Similarly, after a radio row with the team in his battle with Williams team-mate Ralf Schumacher for the win in France in 2003, Montoya that night instructed his manager to get him into McLaren, still in the emotion of the disagreement.
So his sudden decision to leave McLaren and F1 for NASCAR before he’d really achieved his potential was very much in character. No deep thought or analysis, just instinctive action.
It was this way in his driving too – and he was one of the most extraordinarily talented people to ever sit in an F1 car. His raw ability to control a car was quite astonishing.
Gil de Ferran got to see it up close in Champ Car and said: “Some of the things I saw him do on an oval just shouldn’t have been possible. These were serious cars on serious tracks and he could drive them like they were toys.”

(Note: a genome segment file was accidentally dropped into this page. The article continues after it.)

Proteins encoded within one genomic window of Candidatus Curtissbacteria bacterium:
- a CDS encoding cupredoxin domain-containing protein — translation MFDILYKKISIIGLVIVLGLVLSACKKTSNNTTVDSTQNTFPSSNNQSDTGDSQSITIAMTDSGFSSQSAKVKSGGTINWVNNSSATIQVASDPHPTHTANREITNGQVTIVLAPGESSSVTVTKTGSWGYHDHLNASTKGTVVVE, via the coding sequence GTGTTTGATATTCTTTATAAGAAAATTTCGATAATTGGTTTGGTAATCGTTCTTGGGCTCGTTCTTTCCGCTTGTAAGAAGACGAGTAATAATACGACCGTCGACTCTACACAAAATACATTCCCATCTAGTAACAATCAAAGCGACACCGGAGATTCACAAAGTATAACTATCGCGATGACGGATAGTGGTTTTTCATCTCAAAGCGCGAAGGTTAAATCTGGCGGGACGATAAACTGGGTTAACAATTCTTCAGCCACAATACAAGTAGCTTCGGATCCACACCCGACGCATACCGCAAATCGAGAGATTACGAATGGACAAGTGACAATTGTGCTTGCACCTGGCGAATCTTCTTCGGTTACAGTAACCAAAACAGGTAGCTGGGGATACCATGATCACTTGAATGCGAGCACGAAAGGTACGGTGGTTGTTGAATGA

Montoya always said the more power he had, the easier it became for him. He hated the twitchy underpowered F3 cars, F3000 was much more to his taste.
So the over-powered Williams-BMWs of 2001-02 were actually the perfect shop window for him. Without so much as an apprenticeship, he set about taking on Michael Schumacher wheel-to-wheel like he’d been doing it for years and along the way he invented some of the most outrageous overtaking moves seen since the days of Nigel Mansell. He was a high-adrenaline thriller of a racer.
But it was the much more sanitised Williams-BMW of 2003, a much better car than those of the previous two seasons and a genuine championship calibre machine, which exposed the limitations of his brawling bull in a china shop approach. In a car requiring finesse he was frequently outperformed by Ralf Schumacher.
“On one lap qualifying, if he’s got a difficult car, it’s possible that Juan will make a better job of that than Ralf,” said Williams’ Patrick Head at the time.